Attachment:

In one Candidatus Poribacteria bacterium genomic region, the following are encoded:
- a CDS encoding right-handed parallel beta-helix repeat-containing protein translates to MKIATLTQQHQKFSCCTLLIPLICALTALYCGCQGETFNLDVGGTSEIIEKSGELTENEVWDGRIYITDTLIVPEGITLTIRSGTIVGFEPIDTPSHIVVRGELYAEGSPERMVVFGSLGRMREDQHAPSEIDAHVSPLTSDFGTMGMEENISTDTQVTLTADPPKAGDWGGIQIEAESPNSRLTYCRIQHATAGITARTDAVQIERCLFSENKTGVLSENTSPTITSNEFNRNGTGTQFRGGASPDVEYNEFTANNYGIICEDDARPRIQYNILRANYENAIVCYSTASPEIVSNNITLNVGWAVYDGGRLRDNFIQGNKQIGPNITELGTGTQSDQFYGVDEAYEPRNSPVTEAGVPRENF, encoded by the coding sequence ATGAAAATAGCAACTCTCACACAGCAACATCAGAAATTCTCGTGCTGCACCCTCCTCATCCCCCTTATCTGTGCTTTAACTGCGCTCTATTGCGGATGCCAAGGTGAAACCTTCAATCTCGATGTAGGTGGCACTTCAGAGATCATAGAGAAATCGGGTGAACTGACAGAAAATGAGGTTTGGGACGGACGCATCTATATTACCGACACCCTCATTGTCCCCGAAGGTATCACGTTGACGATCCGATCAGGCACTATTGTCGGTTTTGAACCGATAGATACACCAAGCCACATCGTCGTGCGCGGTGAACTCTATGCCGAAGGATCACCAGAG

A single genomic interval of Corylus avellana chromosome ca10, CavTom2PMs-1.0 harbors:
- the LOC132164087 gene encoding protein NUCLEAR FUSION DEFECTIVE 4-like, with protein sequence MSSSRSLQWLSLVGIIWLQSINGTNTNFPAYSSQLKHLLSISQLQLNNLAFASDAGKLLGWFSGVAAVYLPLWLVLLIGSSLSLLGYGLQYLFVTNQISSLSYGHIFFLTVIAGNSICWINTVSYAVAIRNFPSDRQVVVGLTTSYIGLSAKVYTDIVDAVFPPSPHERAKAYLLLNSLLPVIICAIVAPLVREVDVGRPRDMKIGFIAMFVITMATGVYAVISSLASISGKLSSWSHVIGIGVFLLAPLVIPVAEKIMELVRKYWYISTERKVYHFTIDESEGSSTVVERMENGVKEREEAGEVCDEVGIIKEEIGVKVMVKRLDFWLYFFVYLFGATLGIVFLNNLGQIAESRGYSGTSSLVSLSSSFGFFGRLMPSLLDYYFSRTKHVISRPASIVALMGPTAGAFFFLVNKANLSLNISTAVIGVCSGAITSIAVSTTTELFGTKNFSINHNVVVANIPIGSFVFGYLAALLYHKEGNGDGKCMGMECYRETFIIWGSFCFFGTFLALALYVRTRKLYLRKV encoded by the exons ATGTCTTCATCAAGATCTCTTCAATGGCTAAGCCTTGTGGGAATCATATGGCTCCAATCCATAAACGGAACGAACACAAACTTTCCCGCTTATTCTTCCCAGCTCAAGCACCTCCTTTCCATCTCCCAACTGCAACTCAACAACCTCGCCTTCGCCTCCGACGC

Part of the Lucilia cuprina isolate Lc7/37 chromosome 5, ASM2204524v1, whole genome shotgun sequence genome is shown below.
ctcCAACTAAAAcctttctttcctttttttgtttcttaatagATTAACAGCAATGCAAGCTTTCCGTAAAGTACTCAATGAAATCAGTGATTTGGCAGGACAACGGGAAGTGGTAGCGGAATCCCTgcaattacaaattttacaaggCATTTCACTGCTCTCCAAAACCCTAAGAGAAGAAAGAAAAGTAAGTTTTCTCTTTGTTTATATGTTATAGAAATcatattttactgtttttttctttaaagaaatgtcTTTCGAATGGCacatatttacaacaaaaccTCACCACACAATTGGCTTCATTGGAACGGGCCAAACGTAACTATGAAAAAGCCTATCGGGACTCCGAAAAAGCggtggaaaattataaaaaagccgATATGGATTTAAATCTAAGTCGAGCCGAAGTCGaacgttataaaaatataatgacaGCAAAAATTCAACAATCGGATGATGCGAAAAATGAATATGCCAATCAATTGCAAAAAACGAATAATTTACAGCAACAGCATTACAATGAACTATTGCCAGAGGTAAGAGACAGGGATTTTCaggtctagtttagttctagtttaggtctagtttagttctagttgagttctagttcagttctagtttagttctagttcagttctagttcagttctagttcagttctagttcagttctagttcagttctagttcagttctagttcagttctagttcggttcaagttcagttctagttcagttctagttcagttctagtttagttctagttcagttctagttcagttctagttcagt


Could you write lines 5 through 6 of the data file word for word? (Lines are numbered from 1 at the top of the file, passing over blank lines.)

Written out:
Part of the Lucilia cuprina isolate Lc7/37 chromosome 5, ASM2204524v1, whole genome shotgun sequence genome is shown below.
ctcCAACTAAAAcctttctttcctttttttgtttcttaatagATTAACAGCAATGCAAGCTTTCCGTAAAGTACTCAATGAAATCAGTGATTTGGCAGGACAACGGGAAGTGGTAGCGGAATCCCTgcaattacaaattttacaaggCATTTCACTGCTCTCCAAAACCCTAAGAGAAGAAAGAAAAGTAAGTTTTCTCTTTGTTTATATGTTATAGAAATcatattttactgtttttttctttaaagaaatgtcTTTCGAATGGCacatatttacaacaaaaccTCACCACACAATTGGCTTCATTGGAACGGGCCAAACGTAACTATGAAAAAGCCTATCGGGACTCCGAAAAAGCggtggaaaattataaaaaagccgATATGGATTTAAATCTAAGTCGAGCCGAAGTCGaacgttataaaaatataatgacaGCAAAAATTCAACAATCGGATGATGCGAAAAATGAATATGCCAATCAATTGCAAAAAACGAATAATTTACAGCAACAGCATTACAATGAACTATTGCCAGAGGTAAGAGACAGGGATTTTCaggtctagtttagttctagtttaggtctagtttagttctagttgagttctagttcagttctagtttagttctagttcagttctagttcagttctagttcagttctagttcagttctagttcagttctagttcagttctagttcagttctagttcggttcaagttcagttctagttcagttctagttcagttctagtttagttctagttcagttctagttcagttctagttcagt